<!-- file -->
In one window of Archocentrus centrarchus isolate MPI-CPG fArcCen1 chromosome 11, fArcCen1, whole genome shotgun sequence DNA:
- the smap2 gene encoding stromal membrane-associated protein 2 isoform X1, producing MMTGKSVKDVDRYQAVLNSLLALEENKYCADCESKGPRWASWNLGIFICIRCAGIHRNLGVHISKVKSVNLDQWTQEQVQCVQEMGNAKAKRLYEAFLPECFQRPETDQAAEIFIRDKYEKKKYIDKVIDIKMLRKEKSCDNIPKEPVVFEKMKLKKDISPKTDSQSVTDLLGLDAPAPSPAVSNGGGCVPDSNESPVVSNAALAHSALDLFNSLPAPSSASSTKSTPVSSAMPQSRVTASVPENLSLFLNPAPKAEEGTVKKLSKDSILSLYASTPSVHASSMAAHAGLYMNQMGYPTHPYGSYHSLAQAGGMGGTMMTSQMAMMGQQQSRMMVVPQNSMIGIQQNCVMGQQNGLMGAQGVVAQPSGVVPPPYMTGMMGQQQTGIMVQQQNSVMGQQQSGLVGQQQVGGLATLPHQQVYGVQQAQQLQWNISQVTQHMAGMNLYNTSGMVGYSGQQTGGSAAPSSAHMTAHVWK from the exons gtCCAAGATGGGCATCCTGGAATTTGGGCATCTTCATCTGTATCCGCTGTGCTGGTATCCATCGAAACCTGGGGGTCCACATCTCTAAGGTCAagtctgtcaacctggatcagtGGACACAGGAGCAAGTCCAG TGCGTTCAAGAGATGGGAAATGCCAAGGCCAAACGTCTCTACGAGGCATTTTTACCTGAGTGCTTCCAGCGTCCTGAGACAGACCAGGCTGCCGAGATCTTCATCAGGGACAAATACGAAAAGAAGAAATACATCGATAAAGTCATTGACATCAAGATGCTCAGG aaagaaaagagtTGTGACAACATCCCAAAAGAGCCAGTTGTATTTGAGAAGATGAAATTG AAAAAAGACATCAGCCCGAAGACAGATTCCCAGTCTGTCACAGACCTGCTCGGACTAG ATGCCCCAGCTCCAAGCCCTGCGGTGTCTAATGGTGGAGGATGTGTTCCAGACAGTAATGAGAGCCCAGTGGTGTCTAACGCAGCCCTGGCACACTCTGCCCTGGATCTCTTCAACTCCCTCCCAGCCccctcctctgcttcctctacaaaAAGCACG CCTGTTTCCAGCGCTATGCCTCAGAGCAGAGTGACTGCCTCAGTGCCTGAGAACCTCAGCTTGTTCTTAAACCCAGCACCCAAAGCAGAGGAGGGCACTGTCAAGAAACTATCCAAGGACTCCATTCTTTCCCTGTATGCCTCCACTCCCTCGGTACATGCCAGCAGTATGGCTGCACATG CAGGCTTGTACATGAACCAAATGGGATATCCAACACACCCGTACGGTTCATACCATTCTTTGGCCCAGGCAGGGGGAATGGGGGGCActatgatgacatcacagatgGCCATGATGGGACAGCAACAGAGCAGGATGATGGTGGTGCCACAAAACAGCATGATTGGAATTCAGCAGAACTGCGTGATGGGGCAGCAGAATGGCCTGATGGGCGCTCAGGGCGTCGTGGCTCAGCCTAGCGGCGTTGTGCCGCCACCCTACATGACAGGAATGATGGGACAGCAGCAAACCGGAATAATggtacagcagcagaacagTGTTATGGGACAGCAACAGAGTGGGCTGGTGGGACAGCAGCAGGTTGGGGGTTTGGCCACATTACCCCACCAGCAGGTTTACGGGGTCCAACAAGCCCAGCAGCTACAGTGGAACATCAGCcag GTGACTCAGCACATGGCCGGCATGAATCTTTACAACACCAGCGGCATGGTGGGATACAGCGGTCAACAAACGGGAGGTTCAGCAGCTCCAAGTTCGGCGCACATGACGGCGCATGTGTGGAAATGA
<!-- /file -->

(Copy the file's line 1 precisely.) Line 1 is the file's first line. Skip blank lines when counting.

In one window of Archocentrus centrarchus isolate MPI-CPG fArcCen1 chromosome 11, fArcCen1, whole genome shotgun sequence DNA: